Hypnotherapy, or more correctly hypnopsychotherapy, is the psychotherapy that also makes use, among other methods, of hypnotic procedures. This happens when the therapists considers it useful and with the client’s/patient’s approval, of course. Unlike stage hypnosis which is more of an entertainment tool pursuing the sensational, hypnotherapy uses clinical hypnosis in order to help the client/patient for psychotherapy purposes, medical approaches, sports and intellectual performance. This is why it’s important that when you choose a hypnotherapist, make sure he/she also has certified degree in psychotherapy.
Clinical hypnosis is that quality of the mind to experience an altered state of consciousness, by developing the so-called hypnotic trance, thus switching to another frequency of cerebral processing and accessing the more profound side of the psyche which we know as unconscious.
In hypnopsychotherapy, along with other tools, clinical hypnosis can be employed in diverse disorders like: depression, anxiety, psychosexual problems, trauma related disorders, phobias, insomnia, twitches, enuresis (involuntary urination during sleep), eating disorders (nervous anorexia or bulimia) and addictions (like smoking or compulsive eating), but it doesn’t limit itself only to these issues – moderate hypnotic trances can be employed in a broad range of psychotherapeutic situations, depending on the willingness of each client. The advantages of also utilizing hypnotic procedures in psychotherapy are:
- diminishing and/or more efficiently managing the stress;
- accessing latent/forgotten resources and mobilizing the unconscious potential towards overcoming certain difficulties (personal, relational or work related);
- stimulating and developing more efficient modalities that the unconscious mind possesses and that are superior to the conscious limits in which the human psyche is often functioning in a restrictive way;
- securely reprocessing and integrating in a more healthy way some hurtful life experiences, that have been contributing to the development of some dysfunctional states or behaviours;
- approaching and solving inner conflicts at unconscious level, that can sabotage a balanced life;
- reconnecting to intimate parts of the self and to the authentic needs of the one who is experiencing the hypnotic trance.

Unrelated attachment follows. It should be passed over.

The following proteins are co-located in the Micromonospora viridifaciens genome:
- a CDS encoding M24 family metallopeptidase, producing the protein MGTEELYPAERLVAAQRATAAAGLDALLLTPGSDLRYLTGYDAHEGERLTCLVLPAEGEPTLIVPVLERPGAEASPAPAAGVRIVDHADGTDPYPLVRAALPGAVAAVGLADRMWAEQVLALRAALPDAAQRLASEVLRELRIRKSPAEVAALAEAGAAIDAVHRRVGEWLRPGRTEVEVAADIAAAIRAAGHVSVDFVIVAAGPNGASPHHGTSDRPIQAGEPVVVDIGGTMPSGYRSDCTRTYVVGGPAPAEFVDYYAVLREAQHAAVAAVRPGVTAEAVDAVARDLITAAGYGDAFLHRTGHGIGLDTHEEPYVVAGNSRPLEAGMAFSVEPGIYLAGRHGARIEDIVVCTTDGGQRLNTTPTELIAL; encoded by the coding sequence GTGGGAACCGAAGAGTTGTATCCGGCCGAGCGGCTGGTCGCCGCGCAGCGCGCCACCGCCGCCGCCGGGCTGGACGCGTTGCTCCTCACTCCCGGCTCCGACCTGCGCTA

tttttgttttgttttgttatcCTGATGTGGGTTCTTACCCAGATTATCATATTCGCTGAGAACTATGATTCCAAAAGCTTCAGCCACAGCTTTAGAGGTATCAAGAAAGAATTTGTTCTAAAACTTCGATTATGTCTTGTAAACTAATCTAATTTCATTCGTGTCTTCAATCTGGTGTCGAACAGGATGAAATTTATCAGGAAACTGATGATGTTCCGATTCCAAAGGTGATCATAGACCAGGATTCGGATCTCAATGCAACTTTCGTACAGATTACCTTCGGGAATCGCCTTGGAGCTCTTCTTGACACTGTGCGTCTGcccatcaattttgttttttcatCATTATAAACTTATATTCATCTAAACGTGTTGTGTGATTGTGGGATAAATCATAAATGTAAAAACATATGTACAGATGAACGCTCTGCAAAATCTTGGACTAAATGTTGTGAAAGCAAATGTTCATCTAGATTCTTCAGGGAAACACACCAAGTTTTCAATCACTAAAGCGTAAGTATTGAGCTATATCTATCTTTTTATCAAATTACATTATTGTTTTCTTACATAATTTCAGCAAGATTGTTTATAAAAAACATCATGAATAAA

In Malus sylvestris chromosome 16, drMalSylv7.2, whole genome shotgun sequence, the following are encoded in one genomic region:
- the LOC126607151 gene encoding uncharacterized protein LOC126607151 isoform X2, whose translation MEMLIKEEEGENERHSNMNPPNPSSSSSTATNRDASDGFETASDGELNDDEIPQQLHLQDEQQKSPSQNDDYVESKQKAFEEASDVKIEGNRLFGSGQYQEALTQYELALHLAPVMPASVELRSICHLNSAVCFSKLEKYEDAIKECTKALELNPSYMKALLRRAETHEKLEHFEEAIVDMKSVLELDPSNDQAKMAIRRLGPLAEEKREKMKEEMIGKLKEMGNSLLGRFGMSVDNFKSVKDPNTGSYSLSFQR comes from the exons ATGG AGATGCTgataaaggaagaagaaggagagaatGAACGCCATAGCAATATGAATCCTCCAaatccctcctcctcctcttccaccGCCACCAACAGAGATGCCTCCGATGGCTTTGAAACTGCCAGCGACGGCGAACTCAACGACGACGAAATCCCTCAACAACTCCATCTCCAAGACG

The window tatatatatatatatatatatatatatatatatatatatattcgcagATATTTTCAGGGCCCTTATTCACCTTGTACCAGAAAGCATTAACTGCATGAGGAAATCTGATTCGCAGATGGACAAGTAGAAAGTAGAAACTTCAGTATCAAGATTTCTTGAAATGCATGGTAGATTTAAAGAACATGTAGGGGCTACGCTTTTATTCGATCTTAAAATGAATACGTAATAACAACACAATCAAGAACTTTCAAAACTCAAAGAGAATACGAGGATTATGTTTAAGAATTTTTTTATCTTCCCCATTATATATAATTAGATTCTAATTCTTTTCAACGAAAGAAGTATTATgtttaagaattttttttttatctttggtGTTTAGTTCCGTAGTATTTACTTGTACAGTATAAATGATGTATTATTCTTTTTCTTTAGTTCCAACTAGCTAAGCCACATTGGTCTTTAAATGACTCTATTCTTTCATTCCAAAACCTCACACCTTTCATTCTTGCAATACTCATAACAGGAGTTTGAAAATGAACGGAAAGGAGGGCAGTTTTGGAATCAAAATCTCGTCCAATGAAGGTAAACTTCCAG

The medical cases where clinical hypnosis is useful as an auxiliary intervention are:
- Surgery preparation and recovery – before undergoing surgery, patients can be more easily familiarized with the medical procedures and can overcome their fears in a more relaxed manner; then after the surgery, a feeling of control can be insured by also stimulating the recovery process.
- Pain management – by developing some specific hypnotic trances, the pain sensations can be substantially reduced among patients suffering from chronic conditions; in diverse medical interventions, clinical hypnosis can also be employed as anesthesia (suppressing physical/organic sensitivity) or analgesia (modifying physical/organic sensitivity).
- In dentistry, the hypnotic trance can be successfully integrated in reducing anxiety, managing pain (through hypnoanesthesia or hypnoanalgesia) and as well as in remediation of bruxism (repeatedly and involuntarily clenching and grinding the teeth, which is based on a nervous mechanism).
- Facilitating childbirth – the hypnotically induced relaxation state can be useful in coordinating the breathing and the muscles involved in the delivery process, while the corresponding sensations and the anxiety related to childbirth can be considerably diminished.
- Dermatologic disorders can be approached also with hypnotherapy as an auxiliary intervention since there is a strong connection between our skin and our affective functioning, as a follow-up of the way stress is being managed. Among these disorders there are neurodermatitis (manifesting like a patch of itchy skin), psoriasis, Zoster zone or plantar warts.
- To treatments in internal medicine, oncology and as well in autoimmune disorders hypnotherapy can be added. It is useful in treating cardiovascular disorders, breathing disorders (like asthma), allergies, gastro-intestinal disorders (like irritable bowl syndrome). Stimulating the immune system through hypnotherapeutic procedures can significantly contribute in the treatment of oncological and autoimmune disorders.
In the hypnotherapeutic approach of dermatologic and the above mentioned disorders, it is mandatory to first be consulted by the medical doctor.
Besides psychotherapeutic and medical field, clinical hypnosis is also useful in sports and intellectual performance. Through hypnotic procedures, relaxation techniques and guided imagery, athletes can develop an optimal state of mind, which allows gaining easier an attitude of confidence, emotional balance, efficiently adjusting the relaxation-straining alternation, boosting and maintaining an optimal level of concentration and strategic thinking in real time, increased speed of response and efficiently managing the periods of progress and regression. By involving the unconscious and the very resourceful side of mental functioning, hypnotic approaches have the quality of stimulating creativity, imagination, memory and problem solving both in athletes and intellectuals.
Also read MYTHS ABOUT HYPNOSIS